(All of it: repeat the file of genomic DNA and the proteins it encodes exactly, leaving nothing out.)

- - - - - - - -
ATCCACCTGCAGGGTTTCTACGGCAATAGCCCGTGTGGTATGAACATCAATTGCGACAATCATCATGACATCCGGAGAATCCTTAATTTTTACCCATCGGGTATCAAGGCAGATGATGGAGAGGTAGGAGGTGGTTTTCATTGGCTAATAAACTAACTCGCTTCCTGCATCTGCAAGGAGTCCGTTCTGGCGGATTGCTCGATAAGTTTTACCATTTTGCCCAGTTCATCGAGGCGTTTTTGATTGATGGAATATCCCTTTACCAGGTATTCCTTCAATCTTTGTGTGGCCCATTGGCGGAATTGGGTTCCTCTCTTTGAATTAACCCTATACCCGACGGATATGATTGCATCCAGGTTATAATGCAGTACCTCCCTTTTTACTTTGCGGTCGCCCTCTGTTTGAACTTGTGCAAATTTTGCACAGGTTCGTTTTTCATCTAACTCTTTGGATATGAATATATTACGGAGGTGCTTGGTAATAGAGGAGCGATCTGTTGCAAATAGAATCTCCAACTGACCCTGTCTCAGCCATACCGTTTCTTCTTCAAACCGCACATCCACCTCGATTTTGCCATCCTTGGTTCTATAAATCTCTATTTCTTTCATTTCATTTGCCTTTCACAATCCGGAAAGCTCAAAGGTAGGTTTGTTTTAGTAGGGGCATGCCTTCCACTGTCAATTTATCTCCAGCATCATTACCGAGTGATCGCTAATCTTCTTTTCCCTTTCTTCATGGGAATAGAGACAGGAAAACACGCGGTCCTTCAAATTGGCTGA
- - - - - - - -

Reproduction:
ATCCACCTGCAGGGTTTCTACGGCAATAGCCCGTGTGGTATGAACATCAATTGCGACAATCATCATGACATCCGGAGAATCCTTAATTTTTACCCATCGGGTATCAAGGCAGATGATGGAGAGGTAGGAGGTGGTTTTCATTGGCTAATAAACTAACTCGCTTCCTGCATCTGCAAGGAGTCCGTTCTGGCGGATTGCTCGATAAGTTTTACCATTTTGCCCAGTTCATCGAGGCGTTTTTGATTGATGGAATATCCCTTTACCAGGTATTCCTTCAATCTTTGTGTGGCCCATTGGCGGAATTGGGTTCCTCTCTTTGAATTAACCCTATACCCGACGGATATGATTGCATCCAGGTTATAATGCAGTACCTCCCTTTTTACTTTGCGGTCGCCCTCTGTTTGAACTTGTGCAAATTTTGCACAGGTTCGTTTTTCATCTAACTCTTTGGATATGAATATATTACGGAGGTGCTTGGTAATAGAGGAGCGATCTGTTGCAAATAGAATCTCCAACTGACCCTGTCTCAGCCATACCGTTTCTTCTTCAAACCGCACATCCACCTCGATTTTGCCATCCTTGGTTCTATAAATCTCTATTTCTTTCATTTCATTTGCCTTTCACAATCCGGAAAGCTCAAAGGTAGGTTTGTTTTAGTAGGGGCATGCCTTCCACTGTCAATTTATCTCCAGCATCATTACCGAGTGATCGCTAATCTTCTTTTCCCTTTCTTCATGGGAATAGAGACAGGAAAACACGCGGTCCTTCAAATTGGCTGA